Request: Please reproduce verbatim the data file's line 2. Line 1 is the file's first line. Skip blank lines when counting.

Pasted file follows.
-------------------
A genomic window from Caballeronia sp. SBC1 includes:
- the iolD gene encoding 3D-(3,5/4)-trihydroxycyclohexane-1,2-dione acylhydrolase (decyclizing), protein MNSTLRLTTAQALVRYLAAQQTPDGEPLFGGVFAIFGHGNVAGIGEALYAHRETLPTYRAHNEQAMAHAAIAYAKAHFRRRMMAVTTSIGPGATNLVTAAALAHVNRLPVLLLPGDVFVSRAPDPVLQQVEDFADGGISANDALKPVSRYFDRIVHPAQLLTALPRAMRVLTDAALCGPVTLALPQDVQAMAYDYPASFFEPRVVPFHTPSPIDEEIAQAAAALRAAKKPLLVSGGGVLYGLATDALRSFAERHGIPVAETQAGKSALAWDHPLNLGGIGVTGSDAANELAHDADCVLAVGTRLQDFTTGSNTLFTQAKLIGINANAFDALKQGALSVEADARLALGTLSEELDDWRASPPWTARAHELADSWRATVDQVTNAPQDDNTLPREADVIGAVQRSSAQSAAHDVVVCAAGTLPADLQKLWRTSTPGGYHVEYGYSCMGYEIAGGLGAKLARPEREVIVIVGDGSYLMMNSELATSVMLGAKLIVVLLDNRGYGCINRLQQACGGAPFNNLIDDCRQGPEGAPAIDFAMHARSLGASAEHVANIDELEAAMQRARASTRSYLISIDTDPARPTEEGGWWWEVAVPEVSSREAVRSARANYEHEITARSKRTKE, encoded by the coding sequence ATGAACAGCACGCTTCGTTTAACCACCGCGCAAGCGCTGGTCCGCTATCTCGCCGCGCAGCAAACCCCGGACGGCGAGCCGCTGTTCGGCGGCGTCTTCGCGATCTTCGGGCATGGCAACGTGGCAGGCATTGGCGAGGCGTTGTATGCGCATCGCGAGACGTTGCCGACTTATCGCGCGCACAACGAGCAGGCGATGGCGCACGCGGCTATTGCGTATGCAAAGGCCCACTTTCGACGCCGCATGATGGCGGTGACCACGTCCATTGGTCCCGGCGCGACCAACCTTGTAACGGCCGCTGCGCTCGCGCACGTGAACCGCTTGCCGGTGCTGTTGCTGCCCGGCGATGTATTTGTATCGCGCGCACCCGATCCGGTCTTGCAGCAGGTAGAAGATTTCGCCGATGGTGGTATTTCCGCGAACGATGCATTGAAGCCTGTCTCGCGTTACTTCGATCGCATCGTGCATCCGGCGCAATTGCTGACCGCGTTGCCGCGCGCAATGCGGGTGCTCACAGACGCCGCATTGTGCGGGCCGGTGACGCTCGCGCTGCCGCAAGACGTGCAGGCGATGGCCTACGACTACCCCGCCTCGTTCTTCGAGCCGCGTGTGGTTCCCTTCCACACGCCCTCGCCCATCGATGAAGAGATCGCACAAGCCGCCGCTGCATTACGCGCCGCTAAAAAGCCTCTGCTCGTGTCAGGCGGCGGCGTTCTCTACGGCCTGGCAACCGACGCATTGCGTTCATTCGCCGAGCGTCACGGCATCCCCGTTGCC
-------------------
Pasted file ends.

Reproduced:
- the iolD gene encoding 3D-(3,5/4)-trihydroxycyclohexane-1,2-dione acylhydrolase (decyclizing), protein MNSTLRLTTAQALVRYLAAQQTPDGEPLFGGVFAIFGHGNVAGIGEALYAHRETLPTYRAHNEQAMAHAAIAYAKAHFRRRMMAVTTSIGPGATNLVTAAALAHVNRLPVLLLPGDVFVSRAPDPVLQQVEDFADGGISANDALKPVSRYFDRIVHPAQLLTALPRAMRVLTDAALCGPVTLALPQDVQAMAYDYPASFFEPRVVPFHTPSPIDEEIAQAAAALRAAKKPLLVSGGGVLYGLATDALRSFAERHGIPVAETQAGKSALAWDHPLNLGGIGVTGSDAANELAHDADCVLAVGTRLQDFTTGSNTLFTQAKLIGINANAFDALKQGALSVEADARLALGTLSEELDDWRASPPWTARAHELADSWRATVDQVTNAPQDDNTLPREADVIGAVQRSSAQSAAHDVVVCAAGTLPADLQKLWRTSTPGGYHVEYGYSCMGYEIAGGLGAKLARPEREVIVIVGDGSYLMMNSELATSVMLGAKLIVVLLDNRGYGCINRLQQACGGAPFNNLIDDCRQGPEGAPAIDFAMHARSLGASAEHVANIDELEAAMQRARASTRSYLISIDTDPARPTEEGGWWWEVAVPEVSSREAVRSARANYEHEITARSKRTKE, encoded by the coding sequence ATGAACAGCACGCTTCGTTTAACCACCGCGCAAGCGCTGGTCCGCTATCTCGCCGCGCAGCAAACCCCGGACGGCGAGCCGCTGTTCGGCGGCGTCTTCGCGATCTTCGGGCATGGCAACGTGGCAGGCATTGGCGAGGCGTTGTATGCGCATCGCGAGACGTTGCCGACTTATCGCGCGCACAACGAGCAGGCGATGGCGCACGCGGCTATTGCGTATGCAAAGGCCCACTTTCGACGCCGCATGATGGCGGTGACCACGTCCATTGGTCCCGGCGCGACCAACCTTGTAACGGCCGCTGCGCTCGCGCACGTGAACCGCTTGCCGGTGCTGTTGCTGCCCGGCGATGTATTTGTATCGCGCGCACCCGATCCGGTCTTGCAGCAGGTAGAAGATTTCGCCGATGGTGGTATTTCCGCGAACGATGCATTGAAGCCTGTCTCGCGTTACTTCGATCGCATCGTGCATCCGGCGCAATTGCTGACCGCGTTGCCGCGCGCAATGCGGGTGCTCACAGACGCCGCATTGTGCGGGCCGGTGACGCTCGCGCTGCCGCAAGACGTGCAGGCGATGGCCTACGACTACCCCGCCTCGTTCTTCGAGCCGCGTGTGGTTCCCTTCCACACGCCCTCGCCCATCGATGAAGAGATCGCACAAGCCGCCGCTGCATTACGCGCCGCTAAAAAGCCTCTGCTCGTGTCAGGCGGCGGCGTTCTCTACGGCCTGGCAACCGACGCATTGCGTTCATTCGCCGAGCGTCACGGCATCCCCGTTGCC